Coriolanus: Bawdy (heh, heh, the title has “anus” in it)


First of all, there’s not a whole lot of bawdy in Coriolanus. Eric Partridge, the author of the great Shakespeare’s Bawdy, sums it up: “possesses a few more particularities than Macbeth, yet, in its general effect, even less ‘objectionable’” (Shakespeare’s Bawdy, Partridge, Eric. New York: Routledge Classics, 2001; page 47), and he called Macbeth the purist of the tragedies. So as a cop on the bawdy beat, I’m almost tempted to wave you off, and say, “Move along, nothing to see here…”

Almost. But that would be shirking my duty… (heh heh, he said, “duty”…)

In Act Four, Scene Two, when Volumnia and Virgilia accost the plebeians’ tribunes, the mother says that she wishes the tribunes were an army before Martius, “his good sword in his hand” (IV.ii.25). Virgilia follows up by saying that Martius would kill them and their children–“mak[ing] an end of [their] posterity” (IV.ii.26), Volumnia following up with “Bastards and all” (IV.ii.27). Here, she implies adulterous sex on the part of the tribunes.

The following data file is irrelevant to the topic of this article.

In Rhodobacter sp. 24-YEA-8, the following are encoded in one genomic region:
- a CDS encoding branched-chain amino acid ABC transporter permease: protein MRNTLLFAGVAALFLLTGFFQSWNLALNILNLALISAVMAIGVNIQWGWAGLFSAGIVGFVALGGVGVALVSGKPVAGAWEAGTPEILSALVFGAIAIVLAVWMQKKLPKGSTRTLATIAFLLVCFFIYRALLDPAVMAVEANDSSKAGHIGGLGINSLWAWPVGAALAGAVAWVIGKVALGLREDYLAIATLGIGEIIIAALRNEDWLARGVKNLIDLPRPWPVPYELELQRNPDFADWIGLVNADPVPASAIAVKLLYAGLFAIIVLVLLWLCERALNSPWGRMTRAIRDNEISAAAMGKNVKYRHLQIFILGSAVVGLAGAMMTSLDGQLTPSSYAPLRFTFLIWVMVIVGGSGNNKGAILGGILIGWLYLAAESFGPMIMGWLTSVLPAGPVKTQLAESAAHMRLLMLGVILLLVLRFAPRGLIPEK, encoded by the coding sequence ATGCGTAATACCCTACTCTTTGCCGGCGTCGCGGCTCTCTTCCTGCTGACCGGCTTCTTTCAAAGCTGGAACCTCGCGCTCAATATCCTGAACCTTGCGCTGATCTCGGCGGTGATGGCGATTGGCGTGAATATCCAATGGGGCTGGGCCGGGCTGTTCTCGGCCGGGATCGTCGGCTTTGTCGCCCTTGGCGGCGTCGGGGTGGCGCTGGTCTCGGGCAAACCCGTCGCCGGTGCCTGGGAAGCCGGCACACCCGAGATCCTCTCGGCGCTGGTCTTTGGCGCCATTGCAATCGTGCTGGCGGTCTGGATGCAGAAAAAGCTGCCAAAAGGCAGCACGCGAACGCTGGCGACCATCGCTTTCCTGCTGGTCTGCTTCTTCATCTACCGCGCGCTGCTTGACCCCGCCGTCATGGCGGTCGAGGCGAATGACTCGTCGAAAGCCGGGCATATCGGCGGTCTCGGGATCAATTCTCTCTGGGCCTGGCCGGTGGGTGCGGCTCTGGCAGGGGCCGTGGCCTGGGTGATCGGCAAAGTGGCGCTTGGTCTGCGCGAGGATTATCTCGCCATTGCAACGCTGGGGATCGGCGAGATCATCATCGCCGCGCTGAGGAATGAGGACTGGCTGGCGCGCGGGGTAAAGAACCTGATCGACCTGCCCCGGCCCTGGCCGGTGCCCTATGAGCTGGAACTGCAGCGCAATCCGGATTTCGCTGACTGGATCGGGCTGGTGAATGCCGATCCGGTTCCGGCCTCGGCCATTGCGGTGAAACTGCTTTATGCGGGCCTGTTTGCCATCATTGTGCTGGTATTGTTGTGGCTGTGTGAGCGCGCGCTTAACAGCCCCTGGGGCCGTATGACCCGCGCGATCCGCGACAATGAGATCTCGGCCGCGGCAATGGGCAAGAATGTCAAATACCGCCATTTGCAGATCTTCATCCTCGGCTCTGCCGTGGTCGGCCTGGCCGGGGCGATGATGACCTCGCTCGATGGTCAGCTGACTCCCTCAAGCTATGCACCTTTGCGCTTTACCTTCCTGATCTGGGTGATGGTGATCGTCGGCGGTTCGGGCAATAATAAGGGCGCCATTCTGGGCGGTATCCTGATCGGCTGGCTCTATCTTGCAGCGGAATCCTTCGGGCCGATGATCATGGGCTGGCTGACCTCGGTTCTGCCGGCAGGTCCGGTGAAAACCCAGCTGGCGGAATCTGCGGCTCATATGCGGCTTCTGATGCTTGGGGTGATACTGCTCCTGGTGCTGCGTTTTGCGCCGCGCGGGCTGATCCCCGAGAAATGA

Late, when the Romans learn of Martius’ defection to the Volscians, Cominius warns the tribunes that they “have h[e]lp[ed] to ravish your own daughters and … To see your wives dishonored to your noses” (,85). Here, we get rape imagery.

And that’s pretty much it.

So there’s not much. Unless you use the homoerotic content from yesterday. And I’m guessing that accounts for Partridge’s “peculiarities.”

So yeah. Not much there.

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